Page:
Let’s Talk about Murder – The Fact of a Body

Welcome, I’ve been thinking for a while now that I should have a part of my blog where I discuss something that I spend a great deal of time listening and reading about, and that topic is murder. I read a lot of books and listen to a lot of Podcasts about murder. I like true crime. So, because this is my blog and I can do what I want, I’m starting semi-regular posts about true crime books I’ve read. We are starting with the part true crime book part memoir by Alexandria Marzano-Lesnevich The Fact of a Body: A Murder and a Memoir.

**** This book talks about the murder of a child and other triggering topics. It’s not for everyone, and neither is this blog post.****

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This book is a lot. It’s heavy and at some places hard to read, but I think that’s the overall point of it. It starts with the story of a woman waiting for a train, who through a series of unfortunate events is possibly injured by a falling scale after a man drops a bundle of fireworks because he’s late for the train. It’s famous case studied by law students about liability: who’s at fault here? Is it the train company? The man with the fireworks? The guy who pushed the man with the fireworks onto the train? In reading this opening, I thought this book was going to end up being a book about where to place blame. Fortunately, for the most part, it wasn’t. Marzano-Lesnevich places the blame for the murder of this six-year-old boy firmly on the douche who murdered him.

Sometimes in cases like this, there are people who put the blame on the judicial system, and sometimes the system does fail and gives rapists, and violent people light (nearly stupid) sentences and they are out on the street in 3 months or 3 years. Off the top of my head, I can think of two serial murders who became serial murders after they were released from jail for murdering family members after serving 10 or fewer years. Some liability can be placed on the system for not seeing what these men could be, but they also aren’t fortune tellers.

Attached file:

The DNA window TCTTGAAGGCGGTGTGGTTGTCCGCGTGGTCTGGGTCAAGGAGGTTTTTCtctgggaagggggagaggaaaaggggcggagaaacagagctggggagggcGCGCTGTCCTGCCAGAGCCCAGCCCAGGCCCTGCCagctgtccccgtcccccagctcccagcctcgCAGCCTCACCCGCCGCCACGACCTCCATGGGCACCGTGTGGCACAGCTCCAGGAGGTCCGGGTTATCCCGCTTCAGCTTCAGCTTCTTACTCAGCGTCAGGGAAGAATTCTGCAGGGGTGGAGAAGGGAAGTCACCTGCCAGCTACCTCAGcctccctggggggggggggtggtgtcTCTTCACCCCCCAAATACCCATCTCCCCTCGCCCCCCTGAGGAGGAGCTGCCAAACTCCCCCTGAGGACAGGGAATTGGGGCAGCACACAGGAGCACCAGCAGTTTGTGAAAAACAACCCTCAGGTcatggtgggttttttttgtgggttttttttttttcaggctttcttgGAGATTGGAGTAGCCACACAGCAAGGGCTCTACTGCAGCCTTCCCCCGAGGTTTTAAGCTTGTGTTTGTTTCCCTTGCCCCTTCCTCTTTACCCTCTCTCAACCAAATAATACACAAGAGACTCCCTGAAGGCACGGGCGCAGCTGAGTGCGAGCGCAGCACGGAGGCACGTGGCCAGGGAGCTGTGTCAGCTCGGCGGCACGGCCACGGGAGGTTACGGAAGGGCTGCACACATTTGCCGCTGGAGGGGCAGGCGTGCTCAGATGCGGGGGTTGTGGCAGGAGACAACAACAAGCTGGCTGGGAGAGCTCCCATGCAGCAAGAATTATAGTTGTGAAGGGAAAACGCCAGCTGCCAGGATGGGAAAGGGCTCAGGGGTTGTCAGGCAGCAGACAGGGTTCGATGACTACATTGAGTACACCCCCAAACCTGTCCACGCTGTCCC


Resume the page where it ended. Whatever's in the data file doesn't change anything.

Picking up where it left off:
In this case, the murderer served time in Georgia. He told the people letting him out of jail that he should probably stay in jail. The world probably would be a better place if things like that were allowed, but they aren’t. So he got out of jail, went back to live in his home town in Louisiana and he murdered a small child. Marzano-Lesnevich takes a lot of time telling this man’s story. She talks about his family before he was born, the tragic set of circumstances that led to his birth, which– for real– if you’re into true crime books and can stomach cases like this one, reading the story of this man’s family is so messed up it’s worth reading the book for.  However, his messed up family life does not justify or explain the why in this story.

There is a second story inside this story, and that is the one of Marzano-Lesnevich’s childhood and how she got involved in this case. What drew her to it. With every one of us, there is a case that drew us into true crime. Whether it’s the Chrismas murder or 6 year-old-girl or a famous former football player who murdered his wife. Sometimes its something that happened in our hometowns. Sometimes our mom’s just really loved Law and Order and Ann Rule books, and you got into true crime by osmosis.

In the memoir section of this book, Marzano-Lesnevich talks about how she was a victim of molestation by a family member.  It’s her story of wanting to be a lawyer and getting an internship in Louisana for a firm that had just worked the retrial of the murderer in the other part of the book. Marzano-Lesnevich’s story is compelling, sort of the opposite of the murder’s. Terrible things happened to her as well, she’s sitting on the other side of the glass talking to the murderer.

What I enjoyed most about the memoir part, was it felt like Marzano-Lesnevich was saying “terrible things can happen, but you can still become everything you wanted, and may even more.” We are the cause of our actions. We choose what happens to us. I think that’s an important thing to take away. Especially after spending 300 pages in these horrible things that happened to children and reading about a man who tried so hard blame his actions on external forces. And you know, after reading about his life, there were spots where maybe if someone had listened a little more, he could have gotten help, but that doesn’t negate that fact that he hid the dead body of six-year-old boy in his closet and while the rest of the neighborhood looked of him, he let the neighborhood children play on the floor of his room. It doesn’t change that a handful of minutes after the murder he looked that little boy’s mom in the face told her he hadn’t seen her and let her in to use the phone to call the police to report him missing.

Part of this book made me so mad, part of this book made me feel like Marzano-Lesnevich was excusing some of what this murderer did, but in the end, I don’t think she was. I think she was trying to find out how the little boy’s mom was able to sit on the stand and say that it wasn’t right for the murderer to be put to death because it wouldn’t bring back her son.

In closing, I found this book incredible. I enjoyed both narratives as much as someone can enjoy this topic. I think a true crime person would enjoy this book. It’s an interesting case that has a conclusion. It’s well done.

Until next time, Internet,

Deanna

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